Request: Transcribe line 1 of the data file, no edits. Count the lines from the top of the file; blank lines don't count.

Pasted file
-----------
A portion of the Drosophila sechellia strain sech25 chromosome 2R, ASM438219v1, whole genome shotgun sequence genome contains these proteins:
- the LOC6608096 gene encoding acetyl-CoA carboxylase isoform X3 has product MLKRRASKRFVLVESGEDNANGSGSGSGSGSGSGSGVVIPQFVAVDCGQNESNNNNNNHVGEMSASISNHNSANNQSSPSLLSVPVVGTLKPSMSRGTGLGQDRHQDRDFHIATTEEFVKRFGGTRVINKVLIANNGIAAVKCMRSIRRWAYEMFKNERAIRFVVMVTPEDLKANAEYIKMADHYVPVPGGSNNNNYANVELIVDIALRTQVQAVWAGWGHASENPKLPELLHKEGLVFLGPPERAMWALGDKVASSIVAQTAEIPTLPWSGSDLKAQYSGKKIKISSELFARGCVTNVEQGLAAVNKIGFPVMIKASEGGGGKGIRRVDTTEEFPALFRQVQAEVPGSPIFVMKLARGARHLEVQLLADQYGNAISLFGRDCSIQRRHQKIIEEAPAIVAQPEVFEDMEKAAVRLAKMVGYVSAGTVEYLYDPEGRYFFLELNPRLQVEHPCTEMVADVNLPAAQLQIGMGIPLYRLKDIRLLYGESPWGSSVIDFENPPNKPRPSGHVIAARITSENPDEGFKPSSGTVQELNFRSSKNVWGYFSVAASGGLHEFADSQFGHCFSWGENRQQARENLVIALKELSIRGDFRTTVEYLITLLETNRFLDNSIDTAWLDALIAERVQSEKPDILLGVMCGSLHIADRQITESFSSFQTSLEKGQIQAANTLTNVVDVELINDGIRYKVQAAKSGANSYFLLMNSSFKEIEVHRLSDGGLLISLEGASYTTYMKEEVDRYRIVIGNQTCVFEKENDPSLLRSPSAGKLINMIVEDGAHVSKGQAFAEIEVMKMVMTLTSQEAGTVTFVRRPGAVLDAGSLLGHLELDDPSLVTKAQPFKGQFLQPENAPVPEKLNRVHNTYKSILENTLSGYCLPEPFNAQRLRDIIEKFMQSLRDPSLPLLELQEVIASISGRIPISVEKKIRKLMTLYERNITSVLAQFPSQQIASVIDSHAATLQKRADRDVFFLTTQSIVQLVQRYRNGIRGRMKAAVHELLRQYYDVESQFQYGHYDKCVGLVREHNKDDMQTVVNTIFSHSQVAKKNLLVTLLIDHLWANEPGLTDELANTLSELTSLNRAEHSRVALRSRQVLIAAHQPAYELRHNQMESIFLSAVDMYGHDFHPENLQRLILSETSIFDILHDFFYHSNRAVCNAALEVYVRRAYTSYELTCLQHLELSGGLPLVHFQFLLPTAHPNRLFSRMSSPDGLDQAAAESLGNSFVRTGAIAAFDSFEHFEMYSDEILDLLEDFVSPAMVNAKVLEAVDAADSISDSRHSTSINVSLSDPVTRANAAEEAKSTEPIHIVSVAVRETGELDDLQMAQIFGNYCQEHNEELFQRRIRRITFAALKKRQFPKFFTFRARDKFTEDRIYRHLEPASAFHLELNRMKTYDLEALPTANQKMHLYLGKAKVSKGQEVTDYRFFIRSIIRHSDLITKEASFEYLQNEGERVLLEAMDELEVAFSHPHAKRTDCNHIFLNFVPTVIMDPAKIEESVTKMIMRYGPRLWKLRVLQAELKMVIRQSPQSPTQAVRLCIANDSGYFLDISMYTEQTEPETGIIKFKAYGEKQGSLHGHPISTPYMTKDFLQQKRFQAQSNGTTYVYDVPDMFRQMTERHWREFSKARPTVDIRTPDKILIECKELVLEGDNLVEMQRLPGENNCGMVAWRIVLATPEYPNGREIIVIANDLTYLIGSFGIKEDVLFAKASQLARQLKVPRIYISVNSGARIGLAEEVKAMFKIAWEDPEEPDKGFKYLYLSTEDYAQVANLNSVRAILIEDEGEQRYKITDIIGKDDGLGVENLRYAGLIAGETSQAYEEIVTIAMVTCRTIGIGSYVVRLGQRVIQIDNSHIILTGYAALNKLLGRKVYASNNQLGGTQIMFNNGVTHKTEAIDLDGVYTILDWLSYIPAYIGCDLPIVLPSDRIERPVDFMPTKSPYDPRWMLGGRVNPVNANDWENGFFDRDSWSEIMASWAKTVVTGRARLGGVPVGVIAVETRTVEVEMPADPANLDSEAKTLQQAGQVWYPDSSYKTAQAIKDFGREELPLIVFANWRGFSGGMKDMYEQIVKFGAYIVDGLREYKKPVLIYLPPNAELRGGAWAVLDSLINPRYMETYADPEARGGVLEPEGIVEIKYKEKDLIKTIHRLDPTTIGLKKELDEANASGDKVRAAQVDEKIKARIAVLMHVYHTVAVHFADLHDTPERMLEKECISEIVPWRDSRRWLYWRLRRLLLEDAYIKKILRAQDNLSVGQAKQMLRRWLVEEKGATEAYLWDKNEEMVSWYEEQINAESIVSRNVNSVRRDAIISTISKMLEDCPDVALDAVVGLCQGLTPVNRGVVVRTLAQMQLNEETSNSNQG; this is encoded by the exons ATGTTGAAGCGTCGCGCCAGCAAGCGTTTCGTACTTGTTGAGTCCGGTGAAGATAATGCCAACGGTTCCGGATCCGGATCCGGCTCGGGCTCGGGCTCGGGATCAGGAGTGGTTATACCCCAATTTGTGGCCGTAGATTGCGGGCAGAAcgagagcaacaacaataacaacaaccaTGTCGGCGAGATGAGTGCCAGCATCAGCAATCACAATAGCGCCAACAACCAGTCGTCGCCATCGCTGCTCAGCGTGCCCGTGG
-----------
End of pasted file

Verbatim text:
A portion of the Drosophila sechellia strain sech25 chromosome 2R, ASM438219v1, whole genome shotgun sequence genome contains these proteins: